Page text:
So, the alleged best selling cask ale turns out to have it's bottle equivalent brewed far, far away from where drinkers assumed? Colour me surprised, as they say.

Doom Bar, as any person with even reasonable discernment knows, is crap. But it has traded on being "Cornish", so those places that have flogged the bottles on this premise are a bit miffed.  It's really no different from what Thwaites have done with Wainwright, but Blackburn (a less romantic location than Rock, it has to be said) isn't plastered over the packaging in a similar way.

There's a long history of such duplicity in the drinks industry. Whisky is the drink with the most notorious reputation for it. Now, Scotch is always distilled and matured (for 3 years in an oak cask) in Scotland. By law it has to be. But with every other aspect, anything goes.

Take the whisky in front of me at this minute, Black Bottle. Now, this is a mid-range blend. It proclaims it's made to an old family recipe on the bottle. Now, I know that it uses a lot less peated malt in the blend than it did 5 years ago (their source of sufficiently cheap Islay has been cut off, presumably) . How old is this family recipe, I wonder?

The whisky industry is run on myth and legend, and it tries it's damnedest to hide the truth about itself in it's marketing material. The truth is that it's made industrially, by a very small workforce compared to even 40 years ago.  I went on the Aberlour tour in 2011, and there were more tour guides and shop staff than whisky makers (as I recall, it was one bloke next to the washbacks sat at a computer). One Islay distillery, Caol Ila, can apparently be run without a single person onsite.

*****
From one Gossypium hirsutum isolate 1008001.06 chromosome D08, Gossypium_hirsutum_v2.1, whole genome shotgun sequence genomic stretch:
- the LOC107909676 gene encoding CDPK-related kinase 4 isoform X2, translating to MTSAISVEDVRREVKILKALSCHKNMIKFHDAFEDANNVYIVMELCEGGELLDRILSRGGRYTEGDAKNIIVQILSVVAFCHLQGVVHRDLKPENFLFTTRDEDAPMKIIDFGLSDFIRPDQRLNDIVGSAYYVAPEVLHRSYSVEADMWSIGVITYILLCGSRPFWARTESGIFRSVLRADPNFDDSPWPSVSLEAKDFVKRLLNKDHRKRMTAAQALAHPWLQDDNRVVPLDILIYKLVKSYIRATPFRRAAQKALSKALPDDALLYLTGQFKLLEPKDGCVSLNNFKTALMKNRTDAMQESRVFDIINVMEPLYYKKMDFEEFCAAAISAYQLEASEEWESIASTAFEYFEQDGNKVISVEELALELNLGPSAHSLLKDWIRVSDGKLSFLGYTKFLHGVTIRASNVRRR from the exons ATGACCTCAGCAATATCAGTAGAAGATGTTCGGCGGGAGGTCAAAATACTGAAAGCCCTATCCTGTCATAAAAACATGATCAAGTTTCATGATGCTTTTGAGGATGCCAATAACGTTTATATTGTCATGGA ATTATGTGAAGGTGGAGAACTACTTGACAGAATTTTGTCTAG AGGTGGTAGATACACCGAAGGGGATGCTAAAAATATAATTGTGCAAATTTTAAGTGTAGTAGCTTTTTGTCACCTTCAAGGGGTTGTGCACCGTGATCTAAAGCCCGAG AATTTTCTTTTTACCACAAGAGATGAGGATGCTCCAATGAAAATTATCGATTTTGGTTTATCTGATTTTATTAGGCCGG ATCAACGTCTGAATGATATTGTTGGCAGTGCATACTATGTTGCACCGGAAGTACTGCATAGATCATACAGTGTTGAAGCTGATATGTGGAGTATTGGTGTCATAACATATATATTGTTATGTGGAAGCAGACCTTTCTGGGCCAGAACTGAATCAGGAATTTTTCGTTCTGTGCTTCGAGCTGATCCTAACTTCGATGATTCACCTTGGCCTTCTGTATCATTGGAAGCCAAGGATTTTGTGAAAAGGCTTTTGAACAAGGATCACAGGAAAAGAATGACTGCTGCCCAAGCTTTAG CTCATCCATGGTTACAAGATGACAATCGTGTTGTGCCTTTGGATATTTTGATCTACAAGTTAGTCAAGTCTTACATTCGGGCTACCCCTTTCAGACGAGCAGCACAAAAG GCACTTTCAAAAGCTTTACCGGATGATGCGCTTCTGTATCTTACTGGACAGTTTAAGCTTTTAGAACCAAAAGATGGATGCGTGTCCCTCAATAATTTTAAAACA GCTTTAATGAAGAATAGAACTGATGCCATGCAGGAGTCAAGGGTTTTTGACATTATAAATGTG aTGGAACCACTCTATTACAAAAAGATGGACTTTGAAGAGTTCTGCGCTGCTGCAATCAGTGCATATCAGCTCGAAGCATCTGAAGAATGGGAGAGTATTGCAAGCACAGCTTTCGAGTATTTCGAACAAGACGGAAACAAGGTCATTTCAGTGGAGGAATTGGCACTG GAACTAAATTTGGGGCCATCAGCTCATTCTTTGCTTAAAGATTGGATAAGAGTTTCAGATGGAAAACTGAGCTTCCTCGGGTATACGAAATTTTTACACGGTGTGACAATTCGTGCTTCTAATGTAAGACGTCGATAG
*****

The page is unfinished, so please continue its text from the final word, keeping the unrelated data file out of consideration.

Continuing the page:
Caution : Pay no attention to the industry behind this image

The whisky industry is 75% owned by 2 companies, Diageo and Pernod Ricard. Even those distileries that are not, and proclaim their independence are owned by companies based in places like Trinidad (Bunnahabhain), Japan (Bowmore) or Thailand (Old Pulteney).  One hitherto furiously independent Islay distillery, Bruichladdich, soon accepted a big enough offer from the French drinks giant Remy-Cointreau.

All the stuff about tradition, age old methods and heritage is bullshit. The reason the truth is never mentioned is because it destroys the image the Scotch industry has spent decades promoting.

That such things have reached the beer industry is no surprise. The only thing that's odd is that it's taken 2 years for Molson Coors/Sharp's antics to be made public.  Even the truth behind whisky is easily discovered if you care to look.  Beer, with it's more diverse locations and history of names being shuttled about between brewers, finds these things easier to hide it seems.